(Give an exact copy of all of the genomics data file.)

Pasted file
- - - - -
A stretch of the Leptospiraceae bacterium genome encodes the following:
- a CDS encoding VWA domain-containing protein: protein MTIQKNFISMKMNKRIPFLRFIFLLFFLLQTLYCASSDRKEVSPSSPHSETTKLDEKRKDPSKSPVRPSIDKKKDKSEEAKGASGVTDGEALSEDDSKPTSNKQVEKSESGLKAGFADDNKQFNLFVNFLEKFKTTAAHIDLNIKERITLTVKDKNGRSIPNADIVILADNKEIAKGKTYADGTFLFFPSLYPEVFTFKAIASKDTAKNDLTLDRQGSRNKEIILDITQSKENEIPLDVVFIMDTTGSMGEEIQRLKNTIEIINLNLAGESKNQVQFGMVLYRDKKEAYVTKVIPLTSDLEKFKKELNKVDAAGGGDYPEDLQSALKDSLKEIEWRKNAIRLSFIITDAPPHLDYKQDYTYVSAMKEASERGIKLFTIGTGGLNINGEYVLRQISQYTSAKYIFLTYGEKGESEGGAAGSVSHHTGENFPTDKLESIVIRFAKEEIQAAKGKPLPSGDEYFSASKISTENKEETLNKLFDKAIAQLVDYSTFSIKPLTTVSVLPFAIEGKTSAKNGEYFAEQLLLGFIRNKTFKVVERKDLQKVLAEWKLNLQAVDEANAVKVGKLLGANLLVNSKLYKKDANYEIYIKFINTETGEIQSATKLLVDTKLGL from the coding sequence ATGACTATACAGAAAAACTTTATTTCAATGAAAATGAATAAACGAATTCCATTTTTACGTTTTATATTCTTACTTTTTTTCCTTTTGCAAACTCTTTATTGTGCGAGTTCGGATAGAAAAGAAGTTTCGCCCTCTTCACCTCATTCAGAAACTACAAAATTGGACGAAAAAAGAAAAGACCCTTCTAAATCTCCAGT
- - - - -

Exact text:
A stretch of the Leptospiraceae bacterium genome encodes the following:
- a CDS encoding VWA domain-containing protein: protein MTIQKNFISMKMNKRIPFLRFIFLLFFLLQTLYCASSDRKEVSPSSPHSETTKLDEKRKDPSKSPVRPSIDKKKDKSEEAKGASGVTDGEALSEDDSKPTSNKQVEKSESGLKAGFADDNKQFNLFVNFLEKFKTTAAHIDLNIKERITLTVKDKNGRSIPNADIVILADNKEIAKGKTYADGTFLFFPSLYPEVFTFKAIASKDTAKNDLTLDRQGSRNKEIILDITQSKENEIPLDVVFIMDTTGSMGEEIQRLKNTIEIINLNLAGESKNQVQFGMVLYRDKKEAYVTKVIPLTSDLEKFKKELNKVDAAGGGDYPEDLQSALKDSLKEIEWRKNAIRLSFIITDAPPHLDYKQDYTYVSAMKEASERGIKLFTIGTGGLNINGEYVLRQISQYTSAKYIFLTYGEKGESEGGAAGSVSHHTGENFPTDKLESIVIRFAKEEIQAAKGKPLPSGDEYFSASKISTENKEETLNKLFDKAIAQLVDYSTFSIKPLTTVSVLPFAIEGKTSAKNGEYFAEQLLLGFIRNKTFKVVERKDLQKVLAEWKLNLQAVDEANAVKVGKLLGANLLVNSKLYKKDANYEIYIKFINTETGEIQSATKLLVDTKLGL from the coding sequence ATGACTATACAGAAAAACTTTATTTCAATGAAAATGAATAAACGAATTCCATTTTTACGTTTTATATTCTTACTTTTTTTCCTTTTGCAAACTCTTTATTGTGCGAGTTCGGATAGAAAAGAAGTTTCGCCCTCTTCACCTCATTCAGAAACTACAAAATTGGACGAAAAAAGAAAAGACCCTTCTAAATCTCCAGT